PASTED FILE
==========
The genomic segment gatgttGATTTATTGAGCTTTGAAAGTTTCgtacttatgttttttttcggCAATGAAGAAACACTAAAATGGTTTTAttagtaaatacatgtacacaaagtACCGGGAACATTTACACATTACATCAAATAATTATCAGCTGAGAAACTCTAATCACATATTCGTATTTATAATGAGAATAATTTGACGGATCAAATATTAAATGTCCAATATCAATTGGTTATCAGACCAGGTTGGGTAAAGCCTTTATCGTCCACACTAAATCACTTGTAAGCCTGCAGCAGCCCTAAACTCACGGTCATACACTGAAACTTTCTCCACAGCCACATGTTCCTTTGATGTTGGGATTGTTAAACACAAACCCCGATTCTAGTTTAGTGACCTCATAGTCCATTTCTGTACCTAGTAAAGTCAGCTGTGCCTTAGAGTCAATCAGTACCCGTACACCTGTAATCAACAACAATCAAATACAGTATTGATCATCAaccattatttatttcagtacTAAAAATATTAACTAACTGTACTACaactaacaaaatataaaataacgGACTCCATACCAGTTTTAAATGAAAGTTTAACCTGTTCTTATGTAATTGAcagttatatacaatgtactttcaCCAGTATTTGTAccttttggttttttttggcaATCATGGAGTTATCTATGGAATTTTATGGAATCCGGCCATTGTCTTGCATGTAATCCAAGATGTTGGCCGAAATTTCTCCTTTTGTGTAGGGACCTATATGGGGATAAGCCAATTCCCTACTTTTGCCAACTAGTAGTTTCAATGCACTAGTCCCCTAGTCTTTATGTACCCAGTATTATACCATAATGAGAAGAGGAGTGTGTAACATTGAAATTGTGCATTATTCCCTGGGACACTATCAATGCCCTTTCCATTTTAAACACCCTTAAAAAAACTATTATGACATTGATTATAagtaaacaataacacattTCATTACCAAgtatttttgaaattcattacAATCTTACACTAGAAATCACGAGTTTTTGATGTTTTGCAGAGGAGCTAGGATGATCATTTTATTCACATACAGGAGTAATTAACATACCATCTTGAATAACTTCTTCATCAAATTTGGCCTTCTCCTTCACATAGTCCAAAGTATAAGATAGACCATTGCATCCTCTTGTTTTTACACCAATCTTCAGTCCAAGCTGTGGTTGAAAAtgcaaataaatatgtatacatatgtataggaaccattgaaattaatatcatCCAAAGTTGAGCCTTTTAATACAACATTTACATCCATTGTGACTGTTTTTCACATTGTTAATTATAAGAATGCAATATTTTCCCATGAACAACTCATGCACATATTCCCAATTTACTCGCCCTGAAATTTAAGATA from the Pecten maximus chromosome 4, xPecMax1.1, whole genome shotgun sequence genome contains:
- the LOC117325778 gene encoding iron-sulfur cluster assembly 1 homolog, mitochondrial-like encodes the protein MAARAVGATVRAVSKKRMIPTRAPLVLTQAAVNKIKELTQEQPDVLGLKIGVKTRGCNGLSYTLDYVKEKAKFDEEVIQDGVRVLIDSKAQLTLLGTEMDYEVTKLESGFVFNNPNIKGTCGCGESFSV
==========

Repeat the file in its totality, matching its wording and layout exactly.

The genomic segment gatgttGATTTATTGAGCTTTGAAAGTTTCgtacttatgttttttttcggCAATGAAGAAACACTAAAATGGTTTTAttagtaaatacatgtacacaaagtACCGGGAACATTTACACATTACATCAAATAATTATCAGCTGAGAAACTCTAATCACATATTCGTATTTATAATGAGAATAATTTGACGGATCAAATATTAAATGTCCAATATCAATTGGTTATCAGACCAGGTTGGGTAAAGCCTTTATCGTCCACACTAAATCACTTGTAAGCCTGCAGCAGCCCTAAACTCACGGTCATACACTGAAACTTTCTCCACAGCCACATGTTCCTTTGATGTTGGGATTGTTAAACACAAACCCCGATTCTAGTTTAGTGACCTCATAGTCCATTTCTGTACCTAGTAAAGTCAGCTGTGCCTTAGAGTCAATCAGTACCCGTACACCTGTAATCAACAACAATCAAATACAGTATTGATCATCAaccattatttatttcagtacTAAAAATATTAACTAACTGTACTACaactaacaaaatataaaataacgGACTCCATACCAGTTTTAAATGAAAGTTTAACCTGTTCTTATGTAATTGAcagttatatacaatgtactttcaCCAGTATTTGTAccttttggttttttttggcaATCATGGAGTTATCTATGGAATTTTATGGAATCCGGCCATTGTCTTGCATGTAATCCAAGATGTTGGCCGAAATTTCTCCTTTTGTGTAGGGACCTATATGGGGATAAGCCAATTCCCTACTTTTGCCAACTAGTAGTTTCAATGCACTAGTCCCCTAGTCTTTATGTACCCAGTATTATACCATAATGAGAAGAGGAGTGTGTAACATTGAAATTGTGCATTATTCCCTGGGACACTATCAATGCCCTTTCCATTTTAAACACCCTTAAAAAAACTATTATGACATTGATTATAagtaaacaataacacattTCATTACCAAgtatttttgaaattcattacAATCTTACACTAGAAATCACGAGTTTTTGATGTTTTGCAGAGGAGCTAGGATGATCATTTTATTCACATACAGGAGTAATTAACATACCATCTTGAATAACTTCTTCATCAAATTTGGCCTTCTCCTTCACATAGTCCAAAGTATAAGATAGACCATTGCATCCTCTTGTTTTTACACCAATCTTCAGTCCAAGCTGTGGTTGAAAAtgcaaataaatatgtatacatatgtataggaaccattgaaattaatatcatCCAAAGTTGAGCCTTTTAATACAACATTTACATCCATTGTGACTGTTTTTCACATTGTTAATTATAAGAATGCAATATTTTCCCATGAACAACTCATGCACATATTCCCAATTTACTCGCCCTGAAATTTAAGATA from the Pecten maximus chromosome 4, xPecMax1.1, whole genome shotgun sequence genome contains:
- the LOC117325778 gene encoding iron-sulfur cluster assembly 1 homolog, mitochondrial-like encodes the protein MAARAVGATVRAVSKKRMIPTRAPLVLTQAAVNKIKELTQEQPDVLGLKIGVKTRGCNGLSYTLDYVKEKAKFDEEVIQDGVRVLIDSKAQLTLLGTEMDYEVTKLESGFVFNNPNIKGTCGCGESFSV